Sports Illustrated recently released its "Fortunate 50" richest athletes around the world. Here is their 20 highest-earning international athletes. The Philippines' most famous person and athlete, Manny Pacquiao, is no. 2!
Soccer has the most number of rich superstars, there are 8 of them in the top 20: (Lionel Messi, Cristiano Ronaldo, Wayne Rooney, Kaka, David Beckham, Ronaldinho, Carlos Tevez, Frank Lampard).
NBA superstars are 3 (Yao Ming, Dirk Nowitzki, Pau Gasol), baseball has 2 (Ichiro Suzuki, Miguel Cabrera), and motorcycle racing has 1 (Valentino Rossi).
50 highest-earning American athletes this year.
Money in golf does not come much from winnings, but from endorsements.
A friend in facebook, a self-confessed Marxist-socialist, posted the earlier link in his wall. I commented that it just shows one beauty of capitalism (hehe, alam ko dami galit sa mga friends ni bonn just to mention the "virtue of capitalism"). Those who really excel in their field are super-compensated. And here's another virtue of capitalism: those "super-compensated" are also super-solicited by so many charities, foundations, friends, relatives, clans, etc. And that diffuses the wealth of the super-compensated. Bill Gates for instance did not spend all his money for himself, he put up a super-huge foundation that grants money sometimes bigger than the grants by USAID or WB. Warren Buffet also gives several billion $ of his own money to the Gates Foundation.
He commented that capitalism "is the system that is causing suffering, impoverishment, and misery of billions and billions of people in the world", but that "there is a way to organise capitalism - its production and distribution - to improve the lot of billions of people in the world." And finally added, "we have an experience of modifying capitalism just like the Keynesian welfare state which is far more acceptable to my values than the Hayekian-Friedmanian life of misery and selfish individualism."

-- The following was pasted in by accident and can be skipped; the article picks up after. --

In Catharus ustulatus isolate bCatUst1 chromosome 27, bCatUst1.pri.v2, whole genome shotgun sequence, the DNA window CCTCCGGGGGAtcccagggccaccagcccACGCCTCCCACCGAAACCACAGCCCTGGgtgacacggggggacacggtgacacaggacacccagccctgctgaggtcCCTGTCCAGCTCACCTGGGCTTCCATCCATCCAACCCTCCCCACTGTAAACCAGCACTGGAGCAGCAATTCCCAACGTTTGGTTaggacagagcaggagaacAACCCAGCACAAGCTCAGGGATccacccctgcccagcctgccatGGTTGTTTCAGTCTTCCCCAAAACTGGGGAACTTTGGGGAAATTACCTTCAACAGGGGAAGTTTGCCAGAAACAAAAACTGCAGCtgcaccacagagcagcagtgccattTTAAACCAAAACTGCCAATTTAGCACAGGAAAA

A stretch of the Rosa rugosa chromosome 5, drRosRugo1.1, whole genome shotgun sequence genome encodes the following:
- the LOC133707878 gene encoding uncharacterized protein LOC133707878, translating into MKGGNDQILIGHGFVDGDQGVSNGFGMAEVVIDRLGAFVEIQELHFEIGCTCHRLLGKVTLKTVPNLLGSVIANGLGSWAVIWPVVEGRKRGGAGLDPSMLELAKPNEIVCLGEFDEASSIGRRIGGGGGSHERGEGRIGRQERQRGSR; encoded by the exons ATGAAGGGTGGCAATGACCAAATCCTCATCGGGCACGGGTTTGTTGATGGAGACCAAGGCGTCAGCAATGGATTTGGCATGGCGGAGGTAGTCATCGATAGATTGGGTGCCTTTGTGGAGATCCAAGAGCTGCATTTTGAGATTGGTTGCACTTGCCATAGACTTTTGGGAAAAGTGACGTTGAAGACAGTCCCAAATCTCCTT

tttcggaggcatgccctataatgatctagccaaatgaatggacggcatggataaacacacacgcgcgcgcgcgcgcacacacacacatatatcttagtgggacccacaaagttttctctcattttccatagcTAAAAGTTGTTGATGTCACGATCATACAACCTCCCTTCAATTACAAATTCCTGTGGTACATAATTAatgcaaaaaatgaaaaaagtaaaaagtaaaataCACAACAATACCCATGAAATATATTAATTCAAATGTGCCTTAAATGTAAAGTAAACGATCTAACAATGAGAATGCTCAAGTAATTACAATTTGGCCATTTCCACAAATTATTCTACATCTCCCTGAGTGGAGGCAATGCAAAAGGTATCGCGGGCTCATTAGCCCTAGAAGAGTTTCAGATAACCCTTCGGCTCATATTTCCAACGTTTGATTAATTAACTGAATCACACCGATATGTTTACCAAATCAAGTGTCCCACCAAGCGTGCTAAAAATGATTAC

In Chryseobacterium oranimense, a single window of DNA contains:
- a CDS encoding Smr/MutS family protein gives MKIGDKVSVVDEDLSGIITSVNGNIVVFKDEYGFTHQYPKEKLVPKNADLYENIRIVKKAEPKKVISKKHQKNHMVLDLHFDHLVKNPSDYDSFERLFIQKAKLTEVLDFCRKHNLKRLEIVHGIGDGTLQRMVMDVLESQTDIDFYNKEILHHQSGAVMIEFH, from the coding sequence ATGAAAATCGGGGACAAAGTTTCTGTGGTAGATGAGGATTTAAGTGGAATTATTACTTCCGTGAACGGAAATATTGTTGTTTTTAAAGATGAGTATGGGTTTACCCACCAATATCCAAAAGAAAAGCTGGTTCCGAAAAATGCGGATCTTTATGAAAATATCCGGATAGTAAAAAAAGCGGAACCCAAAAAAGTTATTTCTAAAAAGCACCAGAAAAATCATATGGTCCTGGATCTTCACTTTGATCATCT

Imagine that statement, "billions and billions of people", including the billion plus in China, another billion plus under near-socialist India. I reminded him that facebook is also a product of capitalism, does fb also causes lots of capitalist exploitation?
And the reference to "Keynesian welfare state", like Denmark where he currently works that he's beginning to criticize more ofen now. That welfare state of 4 or 5 million people which does not want to open its border to people victimized by socialism or other statist capitalism somewhere. A welfare Keynesian state will always be allergic, even paranoid, to open its economy to "billions of people" that socialists and welfare statists wish to help.
Global capitalism, or nation-based capitalism, or even micro-capitalism aka people's capitalism, will always result in inequality. Even among siblings raised in the same house by the same parents and went to the same school, etc., will have inequality in performance someday -- academically, financially, economically. And this leads us to individual freedom, individual ambition and responsibility, vs. its other side, individual irresponsibility, dependence and lack of high personal ambition. And that explains why some guys are super-rich while others are super-poor.
If you is too focused on equality, then good examples will be N. Korea, Myanmar, Congo, Zimbabwe, etc. People there are generally equal, equally poor, except the leaders of their socialist or near-socialist state.
If one will focus on greater wealth creation, then one must accept inequality as one inevitable result. Give three people one hecare of land each, contiguous to each other. One may develop an organic farm (no tractor, no factory, environment preserved, yeah). One may develop it as housing for the squatters. One will develop it into a compound of high-rise condo buildings. See the huuuuge inequality later.
By writing the inevitable result of inequality in a free society, I was mistaken for advocating or valuing inequality per se. Wrong. I value individual freedom or liberty, period. The individual's freedom to ambition soooo high, freedom to work so hard to realize that ambition, and that individual will soon become a super-rich entrepreneur or capitalist. The freedom to move across islands, across countries and continents, is part of that individual freedom.
Inequality 1: Rich Getting Richer is Good, August 29, 2009
Inequality 2: To Each According to his Needs... September 01, 2010
Inequality 3: Freedom, Free Market and Inequality, February 14, 2011
Inequality 4: Why Inequality is Good, May 10, 2011
Inequality 5: Comments to Why Inequality is Good, May 11, 2011
Inequality 6: On Social and Class Dominance, May 13, 2011
Hayek 3: Inequality and Progress, May 19, 2009